Differing Accounts On The Process Of Election Legislation?

Editor’s Note: Buzz initially posted this on April 5th after receiving the joint letter from Senator Max Burns and Representative John LaHood. Since we have learned about some additional insight, I am updating with additional context in italics below Buzz’s original post.

Recently Deputy Secretary of State Jordan Fuchs went on the AJC’s “Politically Georgia” podcast and said:

“I think if you’re going to draft legislation that has an impact on election officials, you should sit down with them (and) get their input.”

Today the House and Senate Chairmen of the committees that deal with election legislation said they were in regular contact with folks in the SOS office as the various pieces of Legislation moved through the process.

In listening to the podcast, Fuchs is responding to a question from Greg Bluestien about a provision of SB 189 which would make it easier for third party Presidential candidates to get on the ballot if they are qualified in at least 20 other states.

In other words, Fuchs was not making a general statement about the interactions with the two Committees, but on one specific provision added late in the session.

I know Chairman Burns and Chairman LaHood to be honorable fellows and from my vantage point, it seemed the Legislature and SOS Office were working well together. I hope a misunderstanding over a small comment in a podcast doesn’t sour what seems to be a good working relationship.

Editor picks up here: As Buzz pointed out, Jordan Fuchs was clearly discussing the 20 state ballot access clause in SB 189 while visiting with Greg Bluestein for the AJC’s podcast. However, the AJC initially reported it in such a way that it made it seem like Fuchs was talking about all election proposals from this legislative session, not just that one. The initial wording has created strife where there shouldn’t be any.

The AJC has since clarified their article to indicate that Fuchs was being more specific, but by then the damage had been done. This type of shoddy reporting has a real impact that can damage professional working relationships and the AJC needs to do better. Their article as it is posted today makes no mention that they updated it to clarify Fuch’s actual meaning.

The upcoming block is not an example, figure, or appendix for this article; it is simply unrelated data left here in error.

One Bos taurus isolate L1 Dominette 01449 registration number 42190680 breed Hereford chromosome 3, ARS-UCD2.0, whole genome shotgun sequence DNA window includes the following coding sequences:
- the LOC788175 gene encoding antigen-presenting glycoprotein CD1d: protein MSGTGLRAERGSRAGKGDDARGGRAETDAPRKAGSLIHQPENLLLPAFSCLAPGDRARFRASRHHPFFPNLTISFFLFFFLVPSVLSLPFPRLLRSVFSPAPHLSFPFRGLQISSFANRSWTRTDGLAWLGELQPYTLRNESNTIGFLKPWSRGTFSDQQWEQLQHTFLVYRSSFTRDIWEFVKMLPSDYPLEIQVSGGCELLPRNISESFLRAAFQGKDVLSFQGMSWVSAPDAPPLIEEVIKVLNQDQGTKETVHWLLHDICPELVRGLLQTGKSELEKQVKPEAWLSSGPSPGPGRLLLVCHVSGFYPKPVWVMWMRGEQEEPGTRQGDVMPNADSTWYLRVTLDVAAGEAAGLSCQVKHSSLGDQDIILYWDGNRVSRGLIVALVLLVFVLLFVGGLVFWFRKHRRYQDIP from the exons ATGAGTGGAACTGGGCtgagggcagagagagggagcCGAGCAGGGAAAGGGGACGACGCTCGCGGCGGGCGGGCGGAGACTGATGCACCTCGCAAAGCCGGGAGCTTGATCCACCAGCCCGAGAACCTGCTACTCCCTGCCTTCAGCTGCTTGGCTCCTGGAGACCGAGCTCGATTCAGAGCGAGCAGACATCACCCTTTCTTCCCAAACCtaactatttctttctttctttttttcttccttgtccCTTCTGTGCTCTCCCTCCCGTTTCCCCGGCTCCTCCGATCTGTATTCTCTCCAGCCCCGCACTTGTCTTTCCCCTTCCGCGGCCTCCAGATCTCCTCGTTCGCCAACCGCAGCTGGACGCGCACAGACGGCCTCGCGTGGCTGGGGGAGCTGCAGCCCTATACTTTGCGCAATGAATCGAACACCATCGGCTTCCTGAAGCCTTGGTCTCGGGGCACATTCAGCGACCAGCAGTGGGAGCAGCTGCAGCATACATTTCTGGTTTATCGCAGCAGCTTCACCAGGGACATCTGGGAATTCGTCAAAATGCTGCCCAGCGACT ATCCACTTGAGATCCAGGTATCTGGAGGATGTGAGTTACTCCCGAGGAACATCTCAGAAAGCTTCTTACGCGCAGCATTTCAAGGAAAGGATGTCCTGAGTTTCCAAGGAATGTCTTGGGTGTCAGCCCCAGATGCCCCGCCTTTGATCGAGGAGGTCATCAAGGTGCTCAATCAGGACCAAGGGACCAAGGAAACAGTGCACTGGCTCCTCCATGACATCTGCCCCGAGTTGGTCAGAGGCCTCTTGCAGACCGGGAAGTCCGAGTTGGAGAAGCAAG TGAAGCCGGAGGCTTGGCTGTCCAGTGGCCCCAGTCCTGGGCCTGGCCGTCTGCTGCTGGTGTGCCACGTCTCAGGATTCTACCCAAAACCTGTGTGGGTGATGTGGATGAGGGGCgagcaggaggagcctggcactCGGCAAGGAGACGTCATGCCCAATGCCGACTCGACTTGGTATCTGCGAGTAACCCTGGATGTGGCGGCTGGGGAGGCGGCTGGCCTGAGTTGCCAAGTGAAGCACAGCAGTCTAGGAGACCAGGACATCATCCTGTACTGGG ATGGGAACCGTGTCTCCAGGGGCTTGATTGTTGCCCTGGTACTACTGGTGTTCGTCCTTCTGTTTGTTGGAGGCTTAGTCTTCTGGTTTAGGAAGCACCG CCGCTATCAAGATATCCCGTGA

The 20 state clause would give third parties like the Constitution Party or Conservative Party the ability to automatically gain access to Georgia’s Presidential Ballot in November if they have ballot access in 20 other states.

5 Replies to “Differing Accounts On The Process Of Election Legislation?”

  1. SO….I have several questions with regards to SB 189 (and they will be rolled out over several posts here, likely):

    1) Lines 94-96 (Link: https://www.legis.ga.gov/legislation/64471) states as follows:

    “(1.1) The mailing address for election purposes of any person of this state who is
    homeless and without a permanent address shall be the registrar’s office of the county in
    which such person resides;”

    WHICH person(s) dreamed-up this legislation of sheer stupidity?

    So, EVERY political campaign that isn’t up-to-speed on what this law is in Georgia will be sending POLITICAL MAIL for every voter who has a mailing address of the county board of elections?

    Thus deluging each Board of Elections with political mail…at the same time in which Absentee Ballots will be being mailed and accounted for at the respective Board of Elections?

    The legislators who dreamed-up this idea are M-O-R-O-N-S.

  2. 2) Lines 239-245 present the requirement that the election superintendent must report the tabulated results of absentee ballots by 8 PM or 1 hour after close of polls…there are several problems with this:

    a) How can ANY BOE ensure that the delivery of the mail on the day of the election gets delivered early enough to process those absentee ballots that arrive on Election Day in time for these time deadlines?

    b) What happens when the deadline cannot be met? Does the SOS then have the power to replace the election superintendent who could not meet the deadline? Of which, I suspect, there will likely be about 159 of them…

    c) If the Election Superintendents cannot meet this deadline, are they criminally liable? Can they be charged with “interfering with an election?”

    So much cluster-f*ckiness with this section, it ain’t even funny. BUT, it is typical of people writing legislation who have NO CLUE as to the actual logistics required to accomplish said deadlines.

  3. 3) And then there’s Lines 224-231, dealing with elimination of any “evil” QR Code or whatever, in favor of requiring a machine to read the text portion of the ballot in order to determine how a voter voted.

    Huh??? Are they trying to force the removal of the BMD method of voting and switch to filling-out bubbles with a pencil? Great….that’ll stack-up voting lines for miles outside of a poll.

    By the way…just as a REMINDER….Trump WON the BMD machine vote in 2020…..and he also won the machine vote in the county that had the idiots gain access to peek inside of a machine.

    VoterGA and their acolytes are chock-full of Luddite-minded people. And, we have legislators that hang-on to their every word…I just SMH in disbelief….

    1. Bill, don’t confuse folks by saying the BMD machines tallied more votes for Trump than Biden. We all know that Hugo Chavez rigged those machines and stored the servers in China to be overseen by two guys in Italy. LOL.

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